Equipment Validation Recommendations from Quansys Biosciences
Prior to running a multiplex ELISA kit, ensure all equipment is functioning properly to obtain optimal results.
Pipettes should be regularly calibrated and maintained according to manufacturer’s specifications. Check pipettes between calibrations using gravimetric methods, such as weighing the maximum and minimum volumes of water four times each, using a new pre-rinsed tip for each volume setting, and ensuring that the mean volume and standard deviation for each volume setting meet manufacturer’s specifications.
Q-View Imagers can be calibrated by going to Settings > Administration > Manage Imagers. Qualified customers can receive a FREE Calibration Kit specifically for imager validation purposes by contacting email@example.com.
Automatic Plate Washer
First, ensure that the plate washer has a program that will not scratch the bottom of the microplate and will preferably leave a small, uniform amount behind to prevent plate drying. For example:
|Process||Distance||“Steps” on a Biotek ELX-405|
|Aspiration Height||3.810 mm||30 (this leaves approximately 3 uL at the bottom of each well to help prevent plate drying)|
|Aspiration Position||1.28 mm from center||-28|
|Dispense Height||15.24 mm||120|
|no soak or shake cycles are needed|
Next, ensure that all washer pins are functioning: connect the prepared wash buffer to your automatic plate washer, run 1-2 priming cycles, and then separately dispense and aspirate 100µL wash buffer into a spare microtiter plate, and ensure that all pins dispensed or aspirated uniformly.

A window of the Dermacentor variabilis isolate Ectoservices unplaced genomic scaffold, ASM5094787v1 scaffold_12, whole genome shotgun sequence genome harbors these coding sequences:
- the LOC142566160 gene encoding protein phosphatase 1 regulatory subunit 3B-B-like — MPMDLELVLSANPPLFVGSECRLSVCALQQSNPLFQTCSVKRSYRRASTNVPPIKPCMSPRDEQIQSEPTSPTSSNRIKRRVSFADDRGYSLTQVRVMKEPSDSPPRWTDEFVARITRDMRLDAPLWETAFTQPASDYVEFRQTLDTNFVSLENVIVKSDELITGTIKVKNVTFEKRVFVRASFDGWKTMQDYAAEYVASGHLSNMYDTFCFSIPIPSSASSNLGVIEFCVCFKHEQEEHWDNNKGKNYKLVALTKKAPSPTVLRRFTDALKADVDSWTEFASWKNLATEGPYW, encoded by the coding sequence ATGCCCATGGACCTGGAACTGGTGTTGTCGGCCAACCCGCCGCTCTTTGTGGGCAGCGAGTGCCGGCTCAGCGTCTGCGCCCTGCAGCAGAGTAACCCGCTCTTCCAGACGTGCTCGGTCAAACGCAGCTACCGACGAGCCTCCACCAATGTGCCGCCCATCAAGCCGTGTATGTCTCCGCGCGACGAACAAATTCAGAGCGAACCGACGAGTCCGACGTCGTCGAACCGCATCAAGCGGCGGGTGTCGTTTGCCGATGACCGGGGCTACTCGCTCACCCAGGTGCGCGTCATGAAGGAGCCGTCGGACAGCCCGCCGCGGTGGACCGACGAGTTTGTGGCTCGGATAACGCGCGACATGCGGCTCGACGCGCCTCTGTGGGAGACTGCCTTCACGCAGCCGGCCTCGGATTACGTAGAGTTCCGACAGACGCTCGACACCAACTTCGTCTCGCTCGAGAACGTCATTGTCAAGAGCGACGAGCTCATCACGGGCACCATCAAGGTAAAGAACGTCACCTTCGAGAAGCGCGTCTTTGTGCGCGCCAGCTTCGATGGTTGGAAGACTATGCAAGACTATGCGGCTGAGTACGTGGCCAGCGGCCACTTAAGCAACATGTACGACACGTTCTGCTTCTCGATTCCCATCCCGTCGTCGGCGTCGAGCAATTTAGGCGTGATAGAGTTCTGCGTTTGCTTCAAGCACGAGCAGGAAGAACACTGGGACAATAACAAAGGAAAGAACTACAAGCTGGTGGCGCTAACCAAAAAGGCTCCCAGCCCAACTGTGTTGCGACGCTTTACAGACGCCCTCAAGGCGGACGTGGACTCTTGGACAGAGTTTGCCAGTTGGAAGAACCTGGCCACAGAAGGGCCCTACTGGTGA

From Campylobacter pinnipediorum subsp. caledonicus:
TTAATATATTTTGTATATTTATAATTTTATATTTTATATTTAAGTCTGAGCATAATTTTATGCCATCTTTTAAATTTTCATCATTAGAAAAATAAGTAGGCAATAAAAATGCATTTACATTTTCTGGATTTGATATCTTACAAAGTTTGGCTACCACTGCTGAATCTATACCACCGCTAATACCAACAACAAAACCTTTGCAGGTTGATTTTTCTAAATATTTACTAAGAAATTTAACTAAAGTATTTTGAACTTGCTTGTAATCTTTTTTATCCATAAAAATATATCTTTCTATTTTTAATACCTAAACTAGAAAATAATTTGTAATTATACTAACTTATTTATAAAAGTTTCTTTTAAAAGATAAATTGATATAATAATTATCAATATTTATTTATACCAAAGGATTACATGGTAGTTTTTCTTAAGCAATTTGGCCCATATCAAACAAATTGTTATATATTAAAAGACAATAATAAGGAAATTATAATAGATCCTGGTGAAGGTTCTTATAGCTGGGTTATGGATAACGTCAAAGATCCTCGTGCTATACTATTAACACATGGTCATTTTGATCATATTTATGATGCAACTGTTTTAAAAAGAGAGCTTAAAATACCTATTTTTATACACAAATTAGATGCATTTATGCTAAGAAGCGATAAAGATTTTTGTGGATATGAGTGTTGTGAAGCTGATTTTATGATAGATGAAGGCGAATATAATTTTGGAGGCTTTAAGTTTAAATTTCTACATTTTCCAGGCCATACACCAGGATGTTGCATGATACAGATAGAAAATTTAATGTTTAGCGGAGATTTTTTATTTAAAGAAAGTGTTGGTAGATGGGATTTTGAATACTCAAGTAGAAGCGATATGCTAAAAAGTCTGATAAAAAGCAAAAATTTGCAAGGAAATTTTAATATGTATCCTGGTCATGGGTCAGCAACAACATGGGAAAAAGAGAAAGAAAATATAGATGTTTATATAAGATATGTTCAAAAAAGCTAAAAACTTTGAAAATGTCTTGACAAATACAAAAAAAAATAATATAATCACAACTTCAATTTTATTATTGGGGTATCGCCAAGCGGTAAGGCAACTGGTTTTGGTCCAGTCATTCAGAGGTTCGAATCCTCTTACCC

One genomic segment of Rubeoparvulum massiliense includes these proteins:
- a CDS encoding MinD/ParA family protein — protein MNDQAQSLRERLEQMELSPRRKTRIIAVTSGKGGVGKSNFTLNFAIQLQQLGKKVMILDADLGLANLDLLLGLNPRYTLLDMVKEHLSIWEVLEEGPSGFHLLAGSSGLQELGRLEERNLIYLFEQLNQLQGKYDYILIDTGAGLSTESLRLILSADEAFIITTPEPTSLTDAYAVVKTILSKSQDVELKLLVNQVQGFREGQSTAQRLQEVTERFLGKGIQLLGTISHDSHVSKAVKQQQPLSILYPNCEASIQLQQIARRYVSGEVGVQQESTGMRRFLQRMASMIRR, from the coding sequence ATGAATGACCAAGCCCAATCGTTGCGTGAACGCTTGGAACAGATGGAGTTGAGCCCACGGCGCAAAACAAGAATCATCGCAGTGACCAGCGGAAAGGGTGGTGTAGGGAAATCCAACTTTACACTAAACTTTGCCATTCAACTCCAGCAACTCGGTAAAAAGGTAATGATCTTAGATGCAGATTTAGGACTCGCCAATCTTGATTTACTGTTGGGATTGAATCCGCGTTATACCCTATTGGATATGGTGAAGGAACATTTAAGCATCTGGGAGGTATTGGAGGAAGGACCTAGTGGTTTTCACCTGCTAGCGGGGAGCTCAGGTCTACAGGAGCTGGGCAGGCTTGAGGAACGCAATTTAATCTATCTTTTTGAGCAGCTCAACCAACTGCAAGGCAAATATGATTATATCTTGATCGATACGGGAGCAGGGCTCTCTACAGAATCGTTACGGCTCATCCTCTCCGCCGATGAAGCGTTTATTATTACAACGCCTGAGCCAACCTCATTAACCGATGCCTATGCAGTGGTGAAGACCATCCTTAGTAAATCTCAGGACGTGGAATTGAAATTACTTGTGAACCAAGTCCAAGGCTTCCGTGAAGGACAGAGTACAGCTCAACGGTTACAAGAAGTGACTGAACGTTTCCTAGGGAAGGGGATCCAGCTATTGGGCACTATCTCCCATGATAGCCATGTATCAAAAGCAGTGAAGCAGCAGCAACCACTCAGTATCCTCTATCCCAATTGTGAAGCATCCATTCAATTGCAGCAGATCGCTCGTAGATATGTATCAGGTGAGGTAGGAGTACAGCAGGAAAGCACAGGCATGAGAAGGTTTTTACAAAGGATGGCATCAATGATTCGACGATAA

For all our multiplex ELISA kits, we recommend using a rotational microplate shaker capable of 300-1,100 rotations per minute (RPM), such as a Barnstead/Labline 4625 titer plate shaker, IKA MTS 2/4, or equivalent. Prior to running the assay, determine the shaker’s actual RPM using the manufacturer’s instructions. If no instructions are available, use one of the following protocols:
To digitally determine the shaker’s RPM, secure an accelerometer (such as a smartphone with an accelerometer app) onto the platform, turn the shaker on for 10 seconds, and record the number of peaks read by the accelerometer and multiply by 6 to calculate the RPM at that setting. Repeat this procedure at least 3 times to ensure accuracy.
To manually determine the shaker’s RPM, fasten a pen or marker to the side of your shaker, and set a timer for 10 seconds. Pull a sheet of paper horizontally under the pen for the 10-second interval, and drop the paper once the alarm sounds. Count the number of oscillations and multiply by 6 to calculate the RPM at that setting. Repeat this procedure at least 3 times to ensure accuracy.